This marvellous book, The Queen’s Agent, by John Cooper, while ostensibly a biography of one of the hardest working men in Elizabethan government, Sir Francis Walsingham, is also a tale about espionage and counter-espionage, war, religious conflict, suspicion, betrayal, stupidity and cleverness, during the reign of Elizabeth the First.
Coming to the throne amidst religious, international and other turmoil, Elizabeth, as a single woman, was perceived by many as an easy target for unscrupulous deals – at their peril, as it happened. But while Elizabeth presented a relatively calm face to various threats – real and imagined – as well as marriage proposals and grumblings from the Commons and the Privy Council, working furiously behind the scenes to ensure stability and the removal of any danger, was Walsingham, Lord Burghley and a host of secret agents. These were recruited and posted across England and Europe – most of whom Walsingham personally chose for the skills and connections they possessed and which he could use for the benefit of queen and country.
Cooper’s biography allows access to a man who is sometimes, in a dash of over enthusiasm as it turns out, credited as being the father of MI5 and MI6. Reading the book, however, doesn’t make it seem the exaggeration Cooper professes it to be, as Walsingham, with varying degrees of success, ran agents, double-agents, invented and broke ciphers, used invisible ink, colluded with adversaries, and was not above converting enemy spies – either through gentle but deadly coercion and bribes or torture.
A staunch Protestant, Walsingham was able to reconcile the brutality he sometimes resorted to with his beliefs as he saw Catholicism as a stain on the country and, indeed, the world, which must be wiped out at any cost.
Playing various roles throughout his career, we learn that while a young man he escaped England during Mary’s reign and resided briefly in Padua and then in Basel, both times being exposed and responding to the kind of Protestantism he later endorsed. A diplomat, he was multi-lingual, clever, extraordinarily hard-working and, as is often the way with people who are workaholics, prone to illness. But it’s as Elizabeth’s Secretary of State and “spymaster” that he’s probably best remembered.
That’s partly because there isn’t a great deal known about his personal life as papers that might have given us insight were destroyed and it’s to Cooper’s credit that in the telling of Walsingham’s career and professional relationships, we are given sense of the man. Upright, uptight and not always faultless, he was a conspiracy theorist par excellence – I couldn’t help but think that he and Fox Mulder or Carrie from Homeland would have got along famously J. Connected by family to other well-known names and personalities of the period, his one daughter, Frances, married first Philip Sidney and later, the charming but doomed Earl of Essex. He lived long enough to see that union made, but not, fortunately, the end it met.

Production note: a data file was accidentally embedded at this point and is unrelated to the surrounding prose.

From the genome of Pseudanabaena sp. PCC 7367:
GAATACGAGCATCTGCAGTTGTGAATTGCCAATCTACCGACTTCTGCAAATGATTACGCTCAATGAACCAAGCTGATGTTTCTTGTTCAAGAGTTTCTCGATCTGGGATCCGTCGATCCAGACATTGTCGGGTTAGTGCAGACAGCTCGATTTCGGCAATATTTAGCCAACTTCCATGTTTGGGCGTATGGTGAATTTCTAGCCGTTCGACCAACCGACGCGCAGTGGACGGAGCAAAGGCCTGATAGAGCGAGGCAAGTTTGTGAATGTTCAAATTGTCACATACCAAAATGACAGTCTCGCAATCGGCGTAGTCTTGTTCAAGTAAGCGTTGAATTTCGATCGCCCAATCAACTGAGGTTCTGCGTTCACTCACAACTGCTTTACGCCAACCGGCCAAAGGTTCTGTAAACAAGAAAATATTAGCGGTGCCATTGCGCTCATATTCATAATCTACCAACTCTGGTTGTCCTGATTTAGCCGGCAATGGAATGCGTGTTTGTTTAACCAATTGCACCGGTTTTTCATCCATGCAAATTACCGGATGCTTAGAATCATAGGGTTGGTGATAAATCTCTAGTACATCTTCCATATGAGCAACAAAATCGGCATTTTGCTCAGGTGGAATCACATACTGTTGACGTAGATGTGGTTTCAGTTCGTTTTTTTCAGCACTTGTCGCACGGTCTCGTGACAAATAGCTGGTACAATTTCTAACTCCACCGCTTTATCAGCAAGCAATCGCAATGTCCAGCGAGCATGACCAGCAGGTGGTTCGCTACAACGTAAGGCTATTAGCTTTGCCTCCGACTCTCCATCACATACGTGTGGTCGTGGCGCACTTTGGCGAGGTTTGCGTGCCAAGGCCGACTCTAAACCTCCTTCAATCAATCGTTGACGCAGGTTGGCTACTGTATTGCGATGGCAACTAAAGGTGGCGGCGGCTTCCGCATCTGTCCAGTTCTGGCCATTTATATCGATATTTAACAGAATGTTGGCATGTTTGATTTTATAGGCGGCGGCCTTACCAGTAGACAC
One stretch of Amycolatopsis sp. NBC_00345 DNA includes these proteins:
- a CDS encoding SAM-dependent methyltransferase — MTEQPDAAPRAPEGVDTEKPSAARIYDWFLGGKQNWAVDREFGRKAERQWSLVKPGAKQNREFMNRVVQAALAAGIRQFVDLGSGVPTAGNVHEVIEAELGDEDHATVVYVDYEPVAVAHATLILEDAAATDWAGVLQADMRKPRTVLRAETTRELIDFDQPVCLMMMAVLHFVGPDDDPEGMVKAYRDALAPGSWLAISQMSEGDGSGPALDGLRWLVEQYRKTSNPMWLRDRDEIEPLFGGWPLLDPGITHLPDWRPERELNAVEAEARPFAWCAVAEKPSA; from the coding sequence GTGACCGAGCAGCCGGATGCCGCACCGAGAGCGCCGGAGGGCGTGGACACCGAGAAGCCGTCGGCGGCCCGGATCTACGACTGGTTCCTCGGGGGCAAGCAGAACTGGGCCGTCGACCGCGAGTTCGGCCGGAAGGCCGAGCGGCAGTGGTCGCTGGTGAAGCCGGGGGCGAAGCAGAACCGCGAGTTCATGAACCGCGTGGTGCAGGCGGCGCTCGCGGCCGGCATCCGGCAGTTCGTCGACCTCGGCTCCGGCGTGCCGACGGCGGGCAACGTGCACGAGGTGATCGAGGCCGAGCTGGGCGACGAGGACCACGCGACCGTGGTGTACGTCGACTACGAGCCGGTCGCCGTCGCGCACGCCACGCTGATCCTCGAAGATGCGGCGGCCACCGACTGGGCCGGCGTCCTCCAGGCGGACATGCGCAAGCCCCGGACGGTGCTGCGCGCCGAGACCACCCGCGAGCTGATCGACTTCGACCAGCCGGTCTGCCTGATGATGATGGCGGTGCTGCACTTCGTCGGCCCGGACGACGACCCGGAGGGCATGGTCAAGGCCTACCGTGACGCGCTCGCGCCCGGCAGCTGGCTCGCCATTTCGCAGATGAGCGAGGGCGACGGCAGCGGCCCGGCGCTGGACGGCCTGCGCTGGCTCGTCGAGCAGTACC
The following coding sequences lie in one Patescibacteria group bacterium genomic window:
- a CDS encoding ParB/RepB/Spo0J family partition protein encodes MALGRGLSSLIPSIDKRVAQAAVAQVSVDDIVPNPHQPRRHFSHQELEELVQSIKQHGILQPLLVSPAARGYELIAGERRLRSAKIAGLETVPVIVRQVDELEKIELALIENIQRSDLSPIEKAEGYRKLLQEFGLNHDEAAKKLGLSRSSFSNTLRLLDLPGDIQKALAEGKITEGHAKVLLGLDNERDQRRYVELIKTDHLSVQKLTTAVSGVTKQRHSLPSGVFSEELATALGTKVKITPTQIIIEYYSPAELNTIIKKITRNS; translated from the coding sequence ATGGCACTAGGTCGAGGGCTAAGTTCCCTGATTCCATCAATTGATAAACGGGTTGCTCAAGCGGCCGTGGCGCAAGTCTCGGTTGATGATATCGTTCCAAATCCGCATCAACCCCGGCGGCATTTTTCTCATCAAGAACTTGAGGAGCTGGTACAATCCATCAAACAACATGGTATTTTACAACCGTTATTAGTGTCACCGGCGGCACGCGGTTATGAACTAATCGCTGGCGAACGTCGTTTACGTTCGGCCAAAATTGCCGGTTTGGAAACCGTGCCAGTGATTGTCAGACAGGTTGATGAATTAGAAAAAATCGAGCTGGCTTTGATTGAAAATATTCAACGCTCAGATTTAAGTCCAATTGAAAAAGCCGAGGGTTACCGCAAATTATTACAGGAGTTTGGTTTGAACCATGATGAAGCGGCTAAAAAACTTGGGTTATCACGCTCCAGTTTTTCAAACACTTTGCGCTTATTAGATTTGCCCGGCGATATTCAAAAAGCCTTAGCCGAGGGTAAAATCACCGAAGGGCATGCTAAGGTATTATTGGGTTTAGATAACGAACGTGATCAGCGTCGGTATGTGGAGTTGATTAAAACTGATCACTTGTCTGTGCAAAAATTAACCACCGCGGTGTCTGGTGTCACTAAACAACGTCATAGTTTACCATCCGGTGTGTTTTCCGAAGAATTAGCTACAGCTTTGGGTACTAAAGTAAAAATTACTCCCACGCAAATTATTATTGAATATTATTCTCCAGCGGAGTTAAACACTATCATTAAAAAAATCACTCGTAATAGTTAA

Involved in many an effort to find a suitable husband for his liege, Walsingham was also behind efforts to dissuade her from less than popular matches – such as with the Duke of Anjou. What I didn’t know about was Walsingham’s keen involvement in England’s explorations of the New World, his interest in expanding west and establishing colonies there. An entire chapter is dedicated to the often futile attempts to establish colonies on what would become American soil and while Walsingham doesn’t feature strongly here, his mark is evident.
Working side by side with Lord Burghley (William Cecil), with whom he often disagreed with, Walsingham always tried to put his monarch and country first. Responsible for uncovering many treasonous plots against Elizabeth, including Mary, Queen of Scott’s collusion in the most well-known of all, the Babington plot, he fell in and out of favour with the Queen. Unlike his peer, Burghley, Walsingham did not garner riches for his diligence and determination to root out all popery and assassination attempts; to protect Britannia. On the contrary, when he died, he had little materially to leave his second and beloved wife, Ursula, as not only did he take on the debt of his dead son-in-law, Philip Sidney, but also he often used his own monies to ensure the flow of information and thus the knowledge network he built was maintained.
Preferring to dress in black, dour of face and loyal in faith, and to her majesty, though he often bemoaned her sex and the foibles and idiosyncratic behaviours he felt came with it, Walsingham cuts a mysterious figure.
Cooper, with all the revelations and wonderful information he provides, still maintains this sense of secrecy, adding a particular frisson to the book. I loved this about it – quotes from Walsingham’s letters and first hand reports about the Secretary of State conceal as much as they reveal and though Cooper offers analyses of the psychology of the man, he also allows our imaginations and interpretations room to manoeuvre.
Wonderfully written, Cooper conveys the period and the threats that were faced, all the while balancing them against the benefit of hindsight and another version of historical reality. Impeccably researched and eruditely presented, this book is a must for history buffs and those who love to know more about the machinations behind the throne of one of the most colourful monarchs in English history.